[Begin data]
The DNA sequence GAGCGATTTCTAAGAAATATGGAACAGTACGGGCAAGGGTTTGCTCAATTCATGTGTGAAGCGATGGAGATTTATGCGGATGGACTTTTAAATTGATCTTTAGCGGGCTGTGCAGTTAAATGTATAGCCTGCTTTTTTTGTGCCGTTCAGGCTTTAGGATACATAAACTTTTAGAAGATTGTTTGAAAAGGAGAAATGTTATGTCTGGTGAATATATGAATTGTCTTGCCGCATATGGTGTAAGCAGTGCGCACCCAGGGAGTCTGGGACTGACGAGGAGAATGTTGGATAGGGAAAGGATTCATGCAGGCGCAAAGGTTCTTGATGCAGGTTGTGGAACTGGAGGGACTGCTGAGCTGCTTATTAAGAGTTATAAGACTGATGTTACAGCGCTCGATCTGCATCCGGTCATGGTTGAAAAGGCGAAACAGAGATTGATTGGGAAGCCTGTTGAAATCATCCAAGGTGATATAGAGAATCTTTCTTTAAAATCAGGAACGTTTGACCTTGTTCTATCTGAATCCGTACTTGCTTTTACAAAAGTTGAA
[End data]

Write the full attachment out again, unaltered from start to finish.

The DNA sequence GAGCGATTTCTAAGAAATATGGAACAGTACGGGCAAGGGTTTGCTCAATTCATGTGTGAAGCGATGGAGATTTATGCGGATGGACTTTTAAATTGATCTTTAGCGGGCTGTGCAGTTAAATGTATAGCCTGCTTTTTTTGTGCCGTTCAGGCTTTAGGATACATAAACTTTTAGAAGATTGTTTGAAAAGGAGAAATGTTATGTCTGGTGAATATATGAATTGTCTTGCCGCATATGGTGTAAGCAGTGCGCACCCAGGGAGTCTGGGACTGACGAGGAGAATGTTGGATAGGGAAAGGATTCATGCAGGCGCAAAGGTTCTTGATGCAGGTTGTGGAACTGGAGGGACTGCTGAGCTGCTTATTAAGAGTTATAAGACTGATGTTACAGCGCTCGATCTGCATCCGGTCATGGTTGAAAAGGCGAAACAGAGATTGATTGGGAAGCCTGTTGAAATCATCCAAGGTGATATAGAGAATCTTTCTTTAAAATCAGGAACGTTTGACCTTGTTCTATCTGAATCCGTACTTGCTTTTACAAAAGTTGAA